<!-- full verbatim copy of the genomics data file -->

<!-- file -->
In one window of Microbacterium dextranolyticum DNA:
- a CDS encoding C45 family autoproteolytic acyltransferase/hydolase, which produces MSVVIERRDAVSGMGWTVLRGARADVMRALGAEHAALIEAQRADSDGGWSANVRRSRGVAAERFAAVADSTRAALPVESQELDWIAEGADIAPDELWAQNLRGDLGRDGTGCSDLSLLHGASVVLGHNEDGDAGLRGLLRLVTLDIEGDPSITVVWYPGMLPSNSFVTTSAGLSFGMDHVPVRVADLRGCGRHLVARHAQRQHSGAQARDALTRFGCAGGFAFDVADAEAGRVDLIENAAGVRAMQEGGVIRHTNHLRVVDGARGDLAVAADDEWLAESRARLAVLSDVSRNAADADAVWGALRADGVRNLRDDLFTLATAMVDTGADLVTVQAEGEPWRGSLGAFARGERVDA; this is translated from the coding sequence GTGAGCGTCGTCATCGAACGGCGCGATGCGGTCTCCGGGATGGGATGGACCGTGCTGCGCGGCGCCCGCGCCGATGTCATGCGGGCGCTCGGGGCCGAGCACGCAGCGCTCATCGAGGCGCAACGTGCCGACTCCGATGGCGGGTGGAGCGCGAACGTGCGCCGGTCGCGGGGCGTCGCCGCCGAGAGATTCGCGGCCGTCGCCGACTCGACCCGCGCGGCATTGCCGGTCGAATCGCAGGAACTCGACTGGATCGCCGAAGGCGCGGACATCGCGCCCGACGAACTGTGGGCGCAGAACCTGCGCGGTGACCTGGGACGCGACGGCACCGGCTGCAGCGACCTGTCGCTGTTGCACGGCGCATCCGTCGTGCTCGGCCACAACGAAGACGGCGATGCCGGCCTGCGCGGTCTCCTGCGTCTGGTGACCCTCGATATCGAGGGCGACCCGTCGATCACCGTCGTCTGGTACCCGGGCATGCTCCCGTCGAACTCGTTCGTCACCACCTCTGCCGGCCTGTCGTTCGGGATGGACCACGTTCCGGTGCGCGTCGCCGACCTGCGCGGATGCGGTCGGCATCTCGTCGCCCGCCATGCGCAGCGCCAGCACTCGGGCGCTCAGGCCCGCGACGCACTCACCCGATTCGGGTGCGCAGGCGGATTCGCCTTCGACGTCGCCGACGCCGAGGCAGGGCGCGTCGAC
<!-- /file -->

In one window of Microbacterium dextranolyticum DNA:
- a CDS encoding C45 family autoproteolytic acyltransferase/hydolase, which produces MSVVIERRDAVSGMGWTVLRGARADVMRALGAEHAALIEAQRADSDGGWSANVRRSRGVAAERFAAVADSTRAALPVESQELDWIAEGADIAPDELWAQNLRGDLGRDGTGCSDLSLLHGASVVLGHNEDGDAGLRGLLRLVTLDIEGDPSITVVWYPGMLPSNSFVTTSAGLSFGMDHVPVRVADLRGCGRHLVARHAQRQHSGAQARDALTRFGCAGGFAFDVADAEAGRVDLIENAAGVRAMQEGGVIRHTNHLRVVDGARGDLAVAADDEWLAESRARLAVLSDVSRNAADADAVWGALRADGVRNLRDDLFTLATAMVDTGADLVTVQAEGEPWRGSLGAFARGERVDA; this is translated from the coding sequence GTGAGCGTCGTCATCGAACGGCGCGATGCGGTCTCCGGGATGGGATGGACCGTGCTGCGCGGCGCCCGCGCCGATGTCATGCGGGCGCTCGGGGCCGAGCACGCAGCGCTCATCGAGGCGCAACGTGCCGACTCCGATGGCGGGTGGAGCGCGAACGTGCGCCGGTCGCGGGGCGTCGCCGCCGAGAGATTCGCGGCCGTCGCCGACTCGACCCGCGCGGCATTGCCGGTCGAATCGCAGGAACTCGACTGGATCGCCGAAGGCGCGGACATCGCGCCCGACGAACTGTGGGCGCAGAACCTGCGCGGTGACCTGGGACGCGACGGCACCGGCTGCAGCGACCTGTCGCTGTTGCACGGCGCATCCGTCGTGCTCGGCCACAACGAAGACGGCGATGCCGGCCTGCGCGGTCTCCTGCGTCTGGTGACCCTCGATATCGAGGGCGACCCGTCGATCACCGTCGTCTGGTACCCGGGCATGCTCCCGTCGAACTCGTTCGTCACCACCTCTGCCGGCCTGTCGTTCGGGATGGACCACGTTCCGGTGCGCGTCGCCGACCTGCGCGGATGCGGTCGGCATCTCGTCGCCCGCCATGCGCAGCGCCAGCACTCGGGCGCTCAGGCCCGCGACGCACTCACCCGATTCGGGTGCGCAGGCGGATTCGCCTTCGACGTCGCCGACGCCGAGGCAGGGCGCGTCGAC